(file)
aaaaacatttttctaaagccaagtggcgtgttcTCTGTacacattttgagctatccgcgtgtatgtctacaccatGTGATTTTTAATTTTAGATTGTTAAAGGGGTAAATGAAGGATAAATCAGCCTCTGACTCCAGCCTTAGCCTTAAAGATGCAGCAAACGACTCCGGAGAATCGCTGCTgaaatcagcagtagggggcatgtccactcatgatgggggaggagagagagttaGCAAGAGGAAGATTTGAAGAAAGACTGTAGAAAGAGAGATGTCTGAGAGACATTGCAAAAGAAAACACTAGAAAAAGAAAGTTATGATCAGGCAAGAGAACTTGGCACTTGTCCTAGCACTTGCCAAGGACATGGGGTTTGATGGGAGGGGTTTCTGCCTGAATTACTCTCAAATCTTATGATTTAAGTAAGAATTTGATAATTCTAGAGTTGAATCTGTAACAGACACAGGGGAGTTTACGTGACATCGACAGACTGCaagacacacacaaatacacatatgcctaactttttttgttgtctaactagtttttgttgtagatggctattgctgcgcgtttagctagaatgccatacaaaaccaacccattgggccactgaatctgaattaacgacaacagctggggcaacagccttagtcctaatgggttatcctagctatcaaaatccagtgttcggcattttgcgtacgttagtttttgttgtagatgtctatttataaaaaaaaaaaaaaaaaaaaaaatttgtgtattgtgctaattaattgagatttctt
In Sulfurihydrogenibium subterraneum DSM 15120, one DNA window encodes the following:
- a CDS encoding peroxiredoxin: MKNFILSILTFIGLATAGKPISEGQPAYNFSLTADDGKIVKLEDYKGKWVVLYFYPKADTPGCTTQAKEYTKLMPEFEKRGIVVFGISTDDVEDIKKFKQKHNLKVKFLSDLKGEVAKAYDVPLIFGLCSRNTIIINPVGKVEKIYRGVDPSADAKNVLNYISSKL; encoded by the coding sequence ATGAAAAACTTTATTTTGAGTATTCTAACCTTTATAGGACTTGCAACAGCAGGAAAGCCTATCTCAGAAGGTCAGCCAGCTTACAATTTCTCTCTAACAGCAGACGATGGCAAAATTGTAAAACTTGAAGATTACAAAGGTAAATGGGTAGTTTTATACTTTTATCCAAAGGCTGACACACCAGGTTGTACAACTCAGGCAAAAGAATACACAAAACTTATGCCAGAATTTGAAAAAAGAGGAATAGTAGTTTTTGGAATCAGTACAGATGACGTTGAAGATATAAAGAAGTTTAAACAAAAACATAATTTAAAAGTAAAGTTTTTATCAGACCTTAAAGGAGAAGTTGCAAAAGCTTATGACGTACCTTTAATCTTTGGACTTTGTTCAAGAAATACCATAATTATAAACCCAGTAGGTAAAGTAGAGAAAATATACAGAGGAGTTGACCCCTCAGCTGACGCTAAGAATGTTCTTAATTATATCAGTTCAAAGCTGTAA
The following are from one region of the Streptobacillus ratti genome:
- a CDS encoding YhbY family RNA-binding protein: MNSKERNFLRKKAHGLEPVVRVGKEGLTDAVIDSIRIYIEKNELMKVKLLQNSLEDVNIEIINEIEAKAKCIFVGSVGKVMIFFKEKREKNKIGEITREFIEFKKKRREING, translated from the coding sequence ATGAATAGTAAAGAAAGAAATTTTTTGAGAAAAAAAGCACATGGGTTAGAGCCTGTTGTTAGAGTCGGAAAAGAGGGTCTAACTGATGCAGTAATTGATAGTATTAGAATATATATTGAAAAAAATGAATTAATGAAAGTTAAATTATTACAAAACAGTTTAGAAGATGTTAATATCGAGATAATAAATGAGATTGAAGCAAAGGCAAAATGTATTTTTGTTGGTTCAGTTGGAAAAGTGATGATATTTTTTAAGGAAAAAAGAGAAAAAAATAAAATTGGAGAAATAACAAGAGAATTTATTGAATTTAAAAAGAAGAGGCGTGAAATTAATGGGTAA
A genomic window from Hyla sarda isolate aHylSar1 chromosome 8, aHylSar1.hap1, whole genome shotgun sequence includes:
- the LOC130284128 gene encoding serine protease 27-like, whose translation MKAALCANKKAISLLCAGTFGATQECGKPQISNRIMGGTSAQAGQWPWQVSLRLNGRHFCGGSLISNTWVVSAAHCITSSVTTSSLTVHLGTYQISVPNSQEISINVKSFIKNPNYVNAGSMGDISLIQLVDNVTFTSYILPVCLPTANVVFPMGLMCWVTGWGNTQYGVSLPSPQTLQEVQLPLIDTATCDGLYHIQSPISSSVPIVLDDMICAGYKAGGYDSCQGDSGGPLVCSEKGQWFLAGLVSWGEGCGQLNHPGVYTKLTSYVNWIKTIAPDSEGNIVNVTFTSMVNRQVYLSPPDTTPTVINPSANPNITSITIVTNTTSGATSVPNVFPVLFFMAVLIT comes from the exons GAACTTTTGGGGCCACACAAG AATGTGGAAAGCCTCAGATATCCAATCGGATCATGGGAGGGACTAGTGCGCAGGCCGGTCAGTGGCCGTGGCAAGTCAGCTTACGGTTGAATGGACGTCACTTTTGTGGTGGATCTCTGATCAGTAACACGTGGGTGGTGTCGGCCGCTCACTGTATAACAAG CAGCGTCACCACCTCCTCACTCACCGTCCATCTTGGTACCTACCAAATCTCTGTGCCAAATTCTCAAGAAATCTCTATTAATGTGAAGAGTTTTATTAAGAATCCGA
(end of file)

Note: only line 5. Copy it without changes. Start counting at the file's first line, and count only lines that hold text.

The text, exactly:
- a CDS encoding YhbY family RNA-binding protein: MNSKERNFLRKKAHGLEPVVRVGKEGLTDAVIDSIRIYIEKNELMKVKLLQNSLEDVNIEIINEIEAKAKCIFVGSVGKVMIFFKEKREKNKIGEITREFIEFKKKRREING, translated from the coding sequence ATGAATAGTAAAGAAAGAAATTTTTTGAGAAAAAAAGCACATGGGTTAGAGCCTGTTGTTAGAGTCGGAAAAGAGGGTCTAACTGATGCAGTAATTGATAGTATTAGAATATATATTGAAAAAAATGAATTAATGAAAGTTAAATTATTACAAAACAGTTTAGAAGATGTTAATATCGAGATAATAAATGAGATTGAAGCAAAGGCAAAATGTATTTTTGTTGGTTCAGTTGGAAAAGTGATGATATTTTTTAAGGAAAAAAGAGAAAAAAATAAAATTGGAGAAATAACAAGAGAATTTATTGAATTTAAAAAGAAGAGGCGTGAAATTAATGGGTAA